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A Hunter and His Dog When it’s Time to say Goodbye By Gary Howey

  Each time, when I pull into my driveway, I would glance over towards the dog kennel in my backyard, as there has always been one of my hunting dogs waiting for me.

  I cannot describe how I felt last week, coming home, looking  towards the kennel and the kennel was empty after I lost my dog, it was a tough deal and I felt lost.

  Ever since I came to Nebraska from Watertown, S.D., I have always had a hunting dog and loved hunting behind them.

  My first dog an A.K.C. registered Brittney spaniel, a pup I received in payment for working at a part-time job.  When it came to pay day, the owner informed me he did not have the money to pay me and told me to take one of his dog’s pup and an old 53 GMC pickup setting out in his trees as payment.

   It seemed to me that a dog and an old ugly pickup were better than nothing was, so I returned the following afternoon after work to see if I could pick up a pup and get the pickup to start.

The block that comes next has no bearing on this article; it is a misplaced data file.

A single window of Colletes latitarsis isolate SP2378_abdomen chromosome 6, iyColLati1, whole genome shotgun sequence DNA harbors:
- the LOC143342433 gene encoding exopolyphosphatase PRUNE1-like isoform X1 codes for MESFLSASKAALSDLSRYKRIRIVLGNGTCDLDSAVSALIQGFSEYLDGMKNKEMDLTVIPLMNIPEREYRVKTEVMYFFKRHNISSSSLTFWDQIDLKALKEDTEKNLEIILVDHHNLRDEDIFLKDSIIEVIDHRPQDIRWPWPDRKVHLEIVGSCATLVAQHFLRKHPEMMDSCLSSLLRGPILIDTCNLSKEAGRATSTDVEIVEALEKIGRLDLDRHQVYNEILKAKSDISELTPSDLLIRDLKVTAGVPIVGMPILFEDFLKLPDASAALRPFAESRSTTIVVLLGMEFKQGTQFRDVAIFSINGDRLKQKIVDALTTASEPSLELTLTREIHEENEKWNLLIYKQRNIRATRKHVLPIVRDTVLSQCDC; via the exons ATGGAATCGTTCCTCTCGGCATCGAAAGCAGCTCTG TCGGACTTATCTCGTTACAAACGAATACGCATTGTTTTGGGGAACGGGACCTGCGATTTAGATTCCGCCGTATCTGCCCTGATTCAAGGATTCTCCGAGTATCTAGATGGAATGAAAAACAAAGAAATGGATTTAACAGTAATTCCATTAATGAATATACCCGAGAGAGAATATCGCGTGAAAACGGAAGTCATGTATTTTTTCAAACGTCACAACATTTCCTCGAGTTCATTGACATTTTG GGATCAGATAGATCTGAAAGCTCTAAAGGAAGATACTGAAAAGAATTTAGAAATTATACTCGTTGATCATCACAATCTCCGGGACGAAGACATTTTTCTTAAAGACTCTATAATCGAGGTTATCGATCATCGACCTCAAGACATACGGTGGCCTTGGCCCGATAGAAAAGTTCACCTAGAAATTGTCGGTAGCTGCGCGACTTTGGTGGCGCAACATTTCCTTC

My wife was not too keen on the idea when I came home with a puppy, an old pickup and no cash, as the extra money was something we had counted on.

  We named the pup “Calico” who was a little high-spirited, and there were days when I wondered if he knew what a bird was, while at other times, he amazed me with his ability to locate and retrieve whatever I knocked down.

  Back then, habitat was sparse and about the only habitat in the county where I lived were the unpicked corn and the terrace rows.  Back then, the cornrows were wide with grass and weeds growing between the rows and because of the hilly ground many of the fields were terraced. We hunted together for over ten years and my first experience hunting with a dog and the only way I wanted to hunt after that.

  I had a couple of dogs in between, when we had our kids and these dogs were more of a pet for the kids than full-fledged hunting dogs.

  A friend of mine gave me my last dog and just a year old when he came to live with. This friend of mine had several dogs, including this partially trained A.K.C. registered black Lab named “Bay’s Doolin Moe Joe” that he was looking to give to someone who would give it a good home.

  I wondered why anyone would be looking for a home for a hunting dog, but figured I would take the chance. Because calling him “Bay’s Doolin Moe Joe” was a mouthful, we just called him “Moe”.

  At the time, I had older yellow lab “Duke, and I thought having “Moe” hunt with the older dog would be a good learning experience.  The two dogs really worked well together, backing each other up and getting along well in the kennel.